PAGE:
I suspect that the answer (which may be obvious) is that complex evidence is fun, while simple evidence is not fun. It takes brainwork to understand complex evidence, while simple evidence is too easy to be interesting. What matters in a murder mystery is being interesting, not achieving results. Achieving results is, really, the domain of an action story, or possibly a drama. This is why detectives tend to hand their cases off to the police at the end of the story. It’s best if the tedious work happens off-screen.

But there’s an interesting complication to this.

It is not a good story if the detective (and hence the reader) merely finds out what happens without anyone else learning it. Why this is so relates to the detective’s role within the story. As I’ve said before, the detective is Christ figure: the world has been corrupted by the misuse of reason, and the detective enters it in order to restore order to the world through the proper use of reason. So while society need not act, something must be put right. That is, someone beside the detective must learn the truth and be better off for it.

A good example of this is the Sherlock Holmes story The Blue Carbuncle*. It begins with a curious set of coincidences which place the key evidence in front of Sherlock Holmes, and with some investigation he discovers who it was who stole the gemtsone. He invites the man to his room, and he comes. After Holmes confronts him with the evidence, he falls apart and confesses, sobbing. I’ll quote just the last part:

“Get out!” said he.

“What, sir! Oh, Heaven bless you!”

“No more words. Get out!”

And no more words were needed. There was a rush, a clatter upon the stairs, the bang of a door, and the crisp rattle of running footfalls from the street.

“After all, Watson,” said Holmes, reaching up his hand for his clay pipe, “I am not retained by the police to supply their deficiencies. If Horner were in danger it would be another thing; but this fellow will not appear against him, and the case must collapse. I suppose that I am commuting a felony, but it is just possible that I am saving a soul. This fellow will not go wrong again; he is too terribly frightened. Send him to jail now, and you make him a jail-bird for life. Besides, it is the season of forgiveness. Chance has put in our way a most singular and whimsical problem, and its solution is its own reward. If you will have the goodness to touch the bell, Doctor, we will begin another investigation, in which, also a bird will be the chief feature.”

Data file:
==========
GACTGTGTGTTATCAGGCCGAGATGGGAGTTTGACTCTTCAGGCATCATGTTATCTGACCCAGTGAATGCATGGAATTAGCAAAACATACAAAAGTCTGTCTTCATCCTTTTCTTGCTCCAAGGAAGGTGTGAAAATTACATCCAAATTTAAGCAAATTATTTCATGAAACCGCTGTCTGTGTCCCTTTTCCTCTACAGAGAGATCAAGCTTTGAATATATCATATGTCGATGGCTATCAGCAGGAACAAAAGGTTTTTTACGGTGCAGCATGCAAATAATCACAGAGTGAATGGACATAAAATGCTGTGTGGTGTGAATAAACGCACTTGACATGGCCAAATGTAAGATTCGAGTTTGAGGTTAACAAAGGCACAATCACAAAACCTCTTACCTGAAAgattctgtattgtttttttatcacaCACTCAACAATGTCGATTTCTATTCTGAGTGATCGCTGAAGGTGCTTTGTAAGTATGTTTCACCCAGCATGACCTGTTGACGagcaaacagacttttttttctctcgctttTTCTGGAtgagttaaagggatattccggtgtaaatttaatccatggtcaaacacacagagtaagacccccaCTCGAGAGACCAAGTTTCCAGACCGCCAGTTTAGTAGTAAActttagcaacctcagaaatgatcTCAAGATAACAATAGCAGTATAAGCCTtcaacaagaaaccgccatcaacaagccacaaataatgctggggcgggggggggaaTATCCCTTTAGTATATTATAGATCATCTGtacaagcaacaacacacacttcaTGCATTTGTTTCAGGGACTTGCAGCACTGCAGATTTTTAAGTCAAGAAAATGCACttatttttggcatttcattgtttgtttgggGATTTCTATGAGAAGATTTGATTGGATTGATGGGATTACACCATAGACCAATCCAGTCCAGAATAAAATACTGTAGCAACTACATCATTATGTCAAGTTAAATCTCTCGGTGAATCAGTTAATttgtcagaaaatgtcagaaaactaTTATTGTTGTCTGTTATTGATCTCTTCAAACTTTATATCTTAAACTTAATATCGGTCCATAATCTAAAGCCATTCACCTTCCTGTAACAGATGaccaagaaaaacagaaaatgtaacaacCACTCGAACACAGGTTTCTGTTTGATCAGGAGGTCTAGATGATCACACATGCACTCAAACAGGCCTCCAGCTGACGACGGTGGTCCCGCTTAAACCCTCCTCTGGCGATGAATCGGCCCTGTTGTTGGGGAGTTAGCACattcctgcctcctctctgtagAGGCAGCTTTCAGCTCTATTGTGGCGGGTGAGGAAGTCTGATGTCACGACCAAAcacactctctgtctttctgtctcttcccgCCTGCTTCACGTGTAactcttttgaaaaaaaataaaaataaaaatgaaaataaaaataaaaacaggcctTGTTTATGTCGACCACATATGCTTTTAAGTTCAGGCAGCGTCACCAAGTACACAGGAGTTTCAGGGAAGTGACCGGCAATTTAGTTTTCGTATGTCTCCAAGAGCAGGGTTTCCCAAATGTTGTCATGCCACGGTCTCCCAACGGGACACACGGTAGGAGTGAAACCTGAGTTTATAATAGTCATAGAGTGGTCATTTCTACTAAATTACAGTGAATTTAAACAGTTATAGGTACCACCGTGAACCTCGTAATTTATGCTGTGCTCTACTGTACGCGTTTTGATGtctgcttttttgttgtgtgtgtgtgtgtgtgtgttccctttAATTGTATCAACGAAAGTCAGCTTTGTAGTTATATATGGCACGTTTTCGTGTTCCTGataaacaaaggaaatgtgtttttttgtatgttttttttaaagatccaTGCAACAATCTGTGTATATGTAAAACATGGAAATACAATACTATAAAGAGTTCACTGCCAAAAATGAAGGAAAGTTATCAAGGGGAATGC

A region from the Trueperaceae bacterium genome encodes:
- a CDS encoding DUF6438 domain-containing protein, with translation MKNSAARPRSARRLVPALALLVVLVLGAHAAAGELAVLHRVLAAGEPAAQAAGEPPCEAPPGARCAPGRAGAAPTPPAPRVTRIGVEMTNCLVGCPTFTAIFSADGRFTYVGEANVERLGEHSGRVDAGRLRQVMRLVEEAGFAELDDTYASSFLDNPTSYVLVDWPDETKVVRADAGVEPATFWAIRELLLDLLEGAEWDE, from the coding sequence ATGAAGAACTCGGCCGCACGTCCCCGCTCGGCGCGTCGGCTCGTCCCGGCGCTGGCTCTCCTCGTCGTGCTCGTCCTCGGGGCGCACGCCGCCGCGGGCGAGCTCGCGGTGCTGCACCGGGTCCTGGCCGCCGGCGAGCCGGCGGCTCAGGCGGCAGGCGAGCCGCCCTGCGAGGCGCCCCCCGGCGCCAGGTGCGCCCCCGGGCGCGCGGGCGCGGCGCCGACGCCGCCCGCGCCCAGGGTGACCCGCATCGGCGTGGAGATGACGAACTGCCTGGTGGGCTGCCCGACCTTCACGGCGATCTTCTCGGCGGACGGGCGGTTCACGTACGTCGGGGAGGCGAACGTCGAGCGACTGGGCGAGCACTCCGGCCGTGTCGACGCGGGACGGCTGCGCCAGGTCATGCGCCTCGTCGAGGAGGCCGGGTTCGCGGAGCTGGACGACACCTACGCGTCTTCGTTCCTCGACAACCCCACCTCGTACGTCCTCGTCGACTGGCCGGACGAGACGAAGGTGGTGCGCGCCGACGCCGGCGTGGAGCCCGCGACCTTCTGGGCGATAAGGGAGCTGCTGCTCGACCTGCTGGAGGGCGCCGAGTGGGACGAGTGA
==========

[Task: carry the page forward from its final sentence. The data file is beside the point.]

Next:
Here there are two aspects to the world which Sherlock Holmes has put right, even though he has produced no evidence for a jury. In the first, the man wrongly accused of the crime will not be convicted of it because the principle witness against him has fled. The second is less certain, but the true criminal may well repent of his crime since he’s seen what evil he’s capable of and still has a chance to make his way in society honestly.

This satisfies the role of the detective as Christ figure. In fact, it even has a curious echo (perhaps intentionally) of the story of Christ and the woman caught in adultery, and how he releases her from the punishment for her crime on the condition that she sins no more. Neither is, strictly speaking, a satisfying story, but they have something else to them—the idea that there is something better than justice. That’s a very tricky notion, because mercy should never be unjust—but at least in the story of the Blue Carbuncle, what was stolen is returned, and so justice is at least mostly satisfied in restitution.

Be that as it may, the primary point under discussion is satisfied. Holmes collects complex evidence which tells him (and thus the reader) the tale, and this is the interesting part. Achieving a practical effect from society is of minor concern.

(I suspect that part of the reason why The Adventure of the Blue Carbuncle ends as it does is that, though it predates Fr. Knox’s decalogue, it violates rule #6 (“no accident must ever help the detective, nor must he ever have an unaccountable intuition which proves to be right”). The Adventure of the Blue Carbuncle is predicated upon a series of accidents, all of which help the detective. If he achieved a practical societal effect, his reputation would benefit by pure chance. By letting the criminal go, he remains in anonymity and so the accidents which help him produce only an interesting set of circumstances.)


*A carbuncle is a red gemstone, most often a garnet, so a blue carbuncle is something of a contradiction in terms. The story suggests it is a blue diamond, though it could be a blue garnet or even a blue sapphire.